SAN FRANCISCO – With five players combining for 20 All-Star games unavailable, the Warriors and Minnesota Timberwolves gathered Sunday at Chase Center to determine which team would go where only one could.
That is, above. 500.
The Warriors managed the feat, summoning enough grit to overcome an atrocious start and wiping out a 10-point deficit over the final eight minutes and hanging on for a 109-104 victory before a delirious sellout (18,064) crowd.
The win put Golden State at 31-30, above .500 for the 11th time this season and keeps alive its hopes of making a late push toward a coveted Western Conference top-six playoff seed.
Klay Thompson handled most of the heavy lifting on offense, pouring in a game-high 32 points for a roster without Stephen Curry (nine All-Star Game appearances), Draymond Green (four) and Andrew Wiggins (one).
The Timberwolves were without big men Karl-Anthony Towns and Rudy Gobert, each of whom has three appearances. Naz Reid, third on their big man list, stepped in to slice Golden State’s defense for 30 points.
Here are three observations from Golden State’s second consecutive win:
Determination makes an appearance
Golden State’s offense has been inconsistent, and that’s bound to happen over the course of a season.
Its defense has been, more often than not, missing in action. That has been an ongoing, much-discussed challenge.
But the intensity, that has been the biggest difference between this team and the one that fought its way to a championship last spring.
On this night, it showed up. It was late in arriving, which is why the Warriors spent all but the final seconds of the first half and most of the second half trailing.
But the level of pluck was at max in the fourth quarter. The execution was not always as drawn up – downright ghastly in the final minute – but there was not questioning the desire to chase victory.
Donte DiVincenzo alone brought enough energy to heat half of San Francisco, scoring 10 of his 21 points and playing junkyard-dog defense.
This is how the Warriors must compete if they are to get where they want to go.
The struggles of Jordan Poole
With Curry out of action, Poole’s offense is essential to a smooth Golden State offense. Recent developments have been discouraging, particularly regarding efficiency and judgment.
Poole finished with 15 points on 5-of-20 shooting from the field, including 1-of-8 from beyond the arc. His four assists were negated by four turnovers.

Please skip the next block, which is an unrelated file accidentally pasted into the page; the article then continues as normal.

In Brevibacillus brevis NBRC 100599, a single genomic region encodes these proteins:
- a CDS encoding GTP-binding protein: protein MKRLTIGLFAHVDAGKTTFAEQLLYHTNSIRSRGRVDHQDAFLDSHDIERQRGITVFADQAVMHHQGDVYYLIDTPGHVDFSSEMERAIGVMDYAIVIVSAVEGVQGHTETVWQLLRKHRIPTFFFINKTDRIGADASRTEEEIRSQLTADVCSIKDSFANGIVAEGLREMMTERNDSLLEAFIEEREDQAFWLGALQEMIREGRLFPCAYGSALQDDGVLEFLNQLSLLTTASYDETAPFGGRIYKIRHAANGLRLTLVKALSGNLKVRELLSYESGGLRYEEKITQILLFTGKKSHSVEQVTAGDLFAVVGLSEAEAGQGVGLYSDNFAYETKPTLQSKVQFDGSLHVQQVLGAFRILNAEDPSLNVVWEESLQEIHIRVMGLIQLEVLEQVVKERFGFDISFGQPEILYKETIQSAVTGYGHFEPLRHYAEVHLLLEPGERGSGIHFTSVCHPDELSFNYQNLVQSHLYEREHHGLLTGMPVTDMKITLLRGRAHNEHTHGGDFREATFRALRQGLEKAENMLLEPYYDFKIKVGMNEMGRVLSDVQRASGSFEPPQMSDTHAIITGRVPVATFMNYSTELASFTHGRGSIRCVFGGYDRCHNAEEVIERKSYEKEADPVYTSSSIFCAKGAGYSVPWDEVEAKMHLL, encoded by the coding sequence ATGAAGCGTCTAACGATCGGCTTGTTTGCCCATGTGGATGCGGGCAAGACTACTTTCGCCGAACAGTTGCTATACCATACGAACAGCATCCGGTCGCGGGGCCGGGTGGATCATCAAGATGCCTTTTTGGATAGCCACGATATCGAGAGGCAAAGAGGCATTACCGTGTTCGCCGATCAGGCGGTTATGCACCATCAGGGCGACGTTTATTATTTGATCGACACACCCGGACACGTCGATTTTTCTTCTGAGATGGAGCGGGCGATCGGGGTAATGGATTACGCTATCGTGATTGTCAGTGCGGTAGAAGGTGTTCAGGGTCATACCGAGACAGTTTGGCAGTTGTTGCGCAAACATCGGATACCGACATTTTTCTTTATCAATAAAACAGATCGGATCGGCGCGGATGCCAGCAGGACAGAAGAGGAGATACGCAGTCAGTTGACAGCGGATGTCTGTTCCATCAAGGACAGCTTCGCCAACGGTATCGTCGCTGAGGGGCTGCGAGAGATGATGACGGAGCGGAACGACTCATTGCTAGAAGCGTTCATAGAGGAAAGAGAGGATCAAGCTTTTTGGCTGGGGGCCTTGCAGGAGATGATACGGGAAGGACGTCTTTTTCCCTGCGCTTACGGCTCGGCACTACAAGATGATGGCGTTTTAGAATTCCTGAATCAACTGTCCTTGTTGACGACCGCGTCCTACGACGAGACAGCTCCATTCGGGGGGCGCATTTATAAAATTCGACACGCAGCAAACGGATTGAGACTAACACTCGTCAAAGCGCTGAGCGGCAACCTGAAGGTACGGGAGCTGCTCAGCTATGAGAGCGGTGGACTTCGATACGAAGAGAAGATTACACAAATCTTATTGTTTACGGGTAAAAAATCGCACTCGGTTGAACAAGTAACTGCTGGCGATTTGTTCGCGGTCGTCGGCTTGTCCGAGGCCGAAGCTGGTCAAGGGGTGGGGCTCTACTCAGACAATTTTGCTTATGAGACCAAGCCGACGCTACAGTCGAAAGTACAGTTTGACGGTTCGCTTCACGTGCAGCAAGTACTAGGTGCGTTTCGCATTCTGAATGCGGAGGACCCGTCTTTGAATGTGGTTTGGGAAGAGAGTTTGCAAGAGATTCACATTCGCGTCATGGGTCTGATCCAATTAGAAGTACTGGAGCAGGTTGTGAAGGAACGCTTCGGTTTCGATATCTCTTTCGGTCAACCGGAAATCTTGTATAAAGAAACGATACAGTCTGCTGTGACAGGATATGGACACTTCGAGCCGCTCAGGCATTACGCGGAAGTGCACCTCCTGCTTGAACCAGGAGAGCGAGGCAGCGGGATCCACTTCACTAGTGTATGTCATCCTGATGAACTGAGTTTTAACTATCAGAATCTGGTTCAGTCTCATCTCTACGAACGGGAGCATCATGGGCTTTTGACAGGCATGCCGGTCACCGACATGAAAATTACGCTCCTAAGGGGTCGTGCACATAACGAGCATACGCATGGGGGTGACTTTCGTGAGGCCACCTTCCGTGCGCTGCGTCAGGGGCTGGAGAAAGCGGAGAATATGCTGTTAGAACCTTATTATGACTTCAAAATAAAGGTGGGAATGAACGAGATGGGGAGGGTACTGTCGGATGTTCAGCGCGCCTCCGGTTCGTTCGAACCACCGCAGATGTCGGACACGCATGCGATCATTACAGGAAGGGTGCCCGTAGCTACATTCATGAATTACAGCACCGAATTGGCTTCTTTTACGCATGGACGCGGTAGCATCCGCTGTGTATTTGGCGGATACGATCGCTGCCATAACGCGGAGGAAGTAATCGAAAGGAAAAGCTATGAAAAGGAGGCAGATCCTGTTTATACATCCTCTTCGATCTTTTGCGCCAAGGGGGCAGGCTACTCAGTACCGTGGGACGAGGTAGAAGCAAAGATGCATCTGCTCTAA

But it’s more than sheer numbers. Poole can’t seem to shake his tendency to launch ill-advised 30-footers early in the shot clock or even when the Warriors seem to be finding a measure of rhythm on offense. That’s a judgment thing, and that’s the No. 1 priority of anyone filling the role of point guard.
Over his last three games, Poole’s assist-turnover ratio is less than ideal (16 assists, nine turnovers) and his average of 15.3 points have come on 13-of-46 shooting, including 5-of-23 from distance.
If those numbers don’t improve, and quickly, there might not be much of an offense for Curry to save over the final weeks.
Kuminga slightly better this time around
With Green out of the lineup for the second consecutive game, the Warriors again replaced him in the starting lineup with Jonathan Kuminga.
The results this time were marginally better, as Kuminga delivered 13 points on 5-of-10 shooting from the field, including 1-of-1 from deep, along with five rebounds.
It was an improvement over Friday, when Kuminga submitted seven points, four rebounds, four assists and a team-high four turnovers in 24 minutes in a win over the Rockets.
The tradeoff from Draymond to Kuminga costs the Warriors defensive communication/awareness/activity, rebounding and playmaking. Though they gain spasms of athleticism, it’s a lot to overcome if the scoring difference is negligible.
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If Green is forced to the sideline for a few more games, the Warriors are going to need more from their most recent high lottery pick.